Entertainment

Why I Refuse To Watch 'The Biggest Loser' Reboot

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When I was a teenager, one of my all-time favorite activities was grabbing a big bowl of popcorn and catching up on the latest episode of “The Biggest Loser.” As a thin-bodied youth battling a secret eating disorder and diet pill addiction, I’d get totally fired up watching a bunch of fat people transform into skinny versions of themselves. To me, these folks were reaching their full potential, and I was totally on board with it.

Week after week, the contestants would push themselves to the point of vomiting, break down into tears on the regular, and exercise like they were being chased by Godzilla. My all-time favorite “tough love” trainer Jillian Michaels would rage-scream at the participants until her eyeballs practically popped out of her head. The whole damn time, I sat in awe of everyone’s determination, got a temporary high off of seeing them put the pedal to the metal, and celebrated with them when all of those nasty pounds on their previously large bodies bit the fucking dust.

Now that the show is about to have an unexpected reboot, I need to step in and speak up. Because all those years ago while I was naively idolizing “The Biggest Loser” for seemingly championing weight loss, I had no fucking clue that the contestants were enduring heinous abuses behind the scenes.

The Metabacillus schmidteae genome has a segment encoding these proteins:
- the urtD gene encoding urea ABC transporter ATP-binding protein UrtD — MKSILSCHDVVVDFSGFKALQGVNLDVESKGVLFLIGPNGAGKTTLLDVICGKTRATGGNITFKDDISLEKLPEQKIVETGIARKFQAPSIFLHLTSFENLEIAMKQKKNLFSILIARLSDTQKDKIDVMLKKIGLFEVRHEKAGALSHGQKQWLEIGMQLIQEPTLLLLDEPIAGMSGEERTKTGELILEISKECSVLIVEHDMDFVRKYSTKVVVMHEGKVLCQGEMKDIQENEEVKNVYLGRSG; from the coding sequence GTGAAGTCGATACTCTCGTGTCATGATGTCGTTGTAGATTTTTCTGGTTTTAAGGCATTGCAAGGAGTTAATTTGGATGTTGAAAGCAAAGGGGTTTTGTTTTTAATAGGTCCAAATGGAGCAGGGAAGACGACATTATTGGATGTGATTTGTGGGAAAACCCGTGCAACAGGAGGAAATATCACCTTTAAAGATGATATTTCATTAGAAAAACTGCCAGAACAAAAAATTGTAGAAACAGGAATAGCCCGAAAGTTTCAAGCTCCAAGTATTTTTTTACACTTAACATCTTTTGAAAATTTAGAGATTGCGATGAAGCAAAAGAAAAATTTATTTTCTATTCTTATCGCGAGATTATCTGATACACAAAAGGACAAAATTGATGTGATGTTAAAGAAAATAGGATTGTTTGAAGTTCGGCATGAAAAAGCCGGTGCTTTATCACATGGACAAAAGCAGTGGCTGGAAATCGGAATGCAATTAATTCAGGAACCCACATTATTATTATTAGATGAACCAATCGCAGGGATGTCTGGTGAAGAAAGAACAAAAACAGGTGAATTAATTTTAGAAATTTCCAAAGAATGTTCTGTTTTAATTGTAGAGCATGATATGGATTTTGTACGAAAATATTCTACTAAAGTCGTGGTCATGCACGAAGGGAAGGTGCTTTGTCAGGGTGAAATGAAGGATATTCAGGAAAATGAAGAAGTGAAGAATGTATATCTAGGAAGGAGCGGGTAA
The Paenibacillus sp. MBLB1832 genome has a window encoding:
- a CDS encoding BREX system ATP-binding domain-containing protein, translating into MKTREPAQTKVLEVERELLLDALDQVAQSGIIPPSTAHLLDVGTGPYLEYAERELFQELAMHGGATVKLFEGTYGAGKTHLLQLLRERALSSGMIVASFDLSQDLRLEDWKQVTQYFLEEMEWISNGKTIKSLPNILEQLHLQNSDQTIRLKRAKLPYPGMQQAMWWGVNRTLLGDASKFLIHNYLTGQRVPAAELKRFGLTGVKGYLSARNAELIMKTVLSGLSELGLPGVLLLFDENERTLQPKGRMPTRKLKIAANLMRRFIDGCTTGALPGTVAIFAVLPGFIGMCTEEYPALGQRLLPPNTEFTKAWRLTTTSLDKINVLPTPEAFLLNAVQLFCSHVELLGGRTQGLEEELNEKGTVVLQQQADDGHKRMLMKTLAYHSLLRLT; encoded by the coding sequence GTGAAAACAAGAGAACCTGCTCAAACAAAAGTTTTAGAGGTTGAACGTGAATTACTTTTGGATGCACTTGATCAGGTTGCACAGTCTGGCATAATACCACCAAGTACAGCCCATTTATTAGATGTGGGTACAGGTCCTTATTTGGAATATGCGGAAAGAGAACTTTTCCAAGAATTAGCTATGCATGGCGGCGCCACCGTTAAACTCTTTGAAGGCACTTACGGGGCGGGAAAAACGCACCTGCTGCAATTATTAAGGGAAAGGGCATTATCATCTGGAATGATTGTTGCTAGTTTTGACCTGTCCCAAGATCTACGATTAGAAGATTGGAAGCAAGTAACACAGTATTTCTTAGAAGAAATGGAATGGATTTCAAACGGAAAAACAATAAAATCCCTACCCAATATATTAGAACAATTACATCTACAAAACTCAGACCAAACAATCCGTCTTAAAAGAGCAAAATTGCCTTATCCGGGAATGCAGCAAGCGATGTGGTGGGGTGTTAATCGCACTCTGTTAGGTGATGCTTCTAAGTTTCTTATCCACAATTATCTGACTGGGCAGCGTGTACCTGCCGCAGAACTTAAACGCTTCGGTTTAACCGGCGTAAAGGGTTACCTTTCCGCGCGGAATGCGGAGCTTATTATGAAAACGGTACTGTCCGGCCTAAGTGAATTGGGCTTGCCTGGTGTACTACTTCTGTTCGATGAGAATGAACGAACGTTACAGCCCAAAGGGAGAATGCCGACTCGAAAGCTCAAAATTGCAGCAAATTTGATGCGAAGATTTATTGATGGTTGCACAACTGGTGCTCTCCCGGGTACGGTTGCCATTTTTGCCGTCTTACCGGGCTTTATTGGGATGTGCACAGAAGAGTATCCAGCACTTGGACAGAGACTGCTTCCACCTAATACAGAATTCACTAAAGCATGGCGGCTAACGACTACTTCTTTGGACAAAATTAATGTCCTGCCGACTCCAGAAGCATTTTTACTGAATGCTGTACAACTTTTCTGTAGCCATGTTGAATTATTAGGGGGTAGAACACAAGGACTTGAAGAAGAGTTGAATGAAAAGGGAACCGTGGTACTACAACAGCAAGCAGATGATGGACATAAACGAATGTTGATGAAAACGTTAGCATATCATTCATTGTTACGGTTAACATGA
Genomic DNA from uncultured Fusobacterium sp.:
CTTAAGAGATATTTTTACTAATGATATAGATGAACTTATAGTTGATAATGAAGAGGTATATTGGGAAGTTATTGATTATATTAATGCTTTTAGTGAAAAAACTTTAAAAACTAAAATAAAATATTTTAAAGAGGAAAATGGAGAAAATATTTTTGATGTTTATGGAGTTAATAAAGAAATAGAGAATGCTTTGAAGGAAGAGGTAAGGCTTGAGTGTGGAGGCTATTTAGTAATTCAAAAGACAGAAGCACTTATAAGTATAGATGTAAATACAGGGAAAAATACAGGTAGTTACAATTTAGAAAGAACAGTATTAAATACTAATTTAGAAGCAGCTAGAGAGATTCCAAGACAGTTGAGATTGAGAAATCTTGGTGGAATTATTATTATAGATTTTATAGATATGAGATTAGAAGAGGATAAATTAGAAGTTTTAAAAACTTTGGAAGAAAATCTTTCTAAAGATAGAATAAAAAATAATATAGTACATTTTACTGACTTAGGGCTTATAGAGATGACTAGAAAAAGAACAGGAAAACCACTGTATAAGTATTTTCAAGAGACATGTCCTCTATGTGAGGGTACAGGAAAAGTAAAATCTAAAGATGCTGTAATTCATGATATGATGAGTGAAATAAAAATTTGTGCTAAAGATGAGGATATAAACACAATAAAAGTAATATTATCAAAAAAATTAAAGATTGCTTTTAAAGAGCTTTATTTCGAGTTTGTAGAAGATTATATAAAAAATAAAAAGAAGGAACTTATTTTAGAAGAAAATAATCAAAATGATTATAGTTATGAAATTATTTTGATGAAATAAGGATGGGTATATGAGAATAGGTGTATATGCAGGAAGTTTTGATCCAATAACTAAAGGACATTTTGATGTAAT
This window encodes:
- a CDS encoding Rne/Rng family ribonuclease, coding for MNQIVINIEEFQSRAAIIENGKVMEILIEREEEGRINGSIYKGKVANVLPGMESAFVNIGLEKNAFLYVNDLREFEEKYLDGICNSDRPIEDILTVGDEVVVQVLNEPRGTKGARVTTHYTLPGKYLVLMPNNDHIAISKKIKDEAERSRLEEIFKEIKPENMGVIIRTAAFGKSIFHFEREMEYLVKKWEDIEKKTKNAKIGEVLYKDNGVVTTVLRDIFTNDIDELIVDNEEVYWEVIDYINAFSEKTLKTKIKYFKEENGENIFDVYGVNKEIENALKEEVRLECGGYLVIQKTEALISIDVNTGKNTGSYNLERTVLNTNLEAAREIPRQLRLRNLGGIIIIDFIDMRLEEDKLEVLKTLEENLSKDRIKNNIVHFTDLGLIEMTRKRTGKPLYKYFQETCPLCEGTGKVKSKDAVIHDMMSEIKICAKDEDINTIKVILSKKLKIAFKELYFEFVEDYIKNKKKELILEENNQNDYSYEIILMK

Since going suspiciously off the air amid some majorly bad press in 2016, a bunch of previous “Biggest Loser” contestants have gone on record to speak out about the dangerous practices that were thrust upon them during their time on the show. Former participant Suzanne Mendonca even threatened the program with a class-action lawsuit, claiming that she and others were pressured to gain weight before they began the show, were banned from drinking water while they competed, and were forced to obsessively exercise past exhaustion. On occasion, Mendonca claimed she was encouraged by the “Biggest Loser” team to eat baking soda as a way of retaining water for more dramatic weight loss results the following week.

“‘The Biggest Loser’ doesn’t save lives,” Mendonca said in a 2016 New York Post interview. “It ruins lives. Mentally, emotionally, financially — you come back a different person.”

In addition to verbally abusing contestants on “The Biggest Loser” and recently going on record as a fat-shaming bully, former trainer (and Lizzo body-hater) Jillian Michaels has been sued a whopping four times for selling her own brand of weight loss pills that contain potentially lethal ingredients and – big surprise! – don’t actually work.

Oddly enough, the manufacturer that makes and markets her supplements is a company called – and I kid you not – ThinCare International.

But of all the allegations made by former “Biggest Loser” contestants, the most heartbreaking one is that of single-mother Lezlye Donahue. Depressed and swimming in debt, Donahue was allegedly approached by casting directors and offered a free consult with Dr. Huizenga. After she agreed to go onto the show, she was allegedly thrown into deplorable conditions and cut off from being able to contact a single loved one.

She reported that her daily food intake usually consisted of seven asparagus sticks and three ounces of turkey. And since there were no working toilets on the set, Donahue and her castmates were allegedly given a single, humiliating option – daily trips to a Port-A-Potty.

Living in the ongoing atmosphere of starvation and abuse mentally shattered the mom.

“There are nurses sitting there [filling people] with IV packs,” she explained to the New York Post. “I took away an eating disorder. I have nightmares about it.”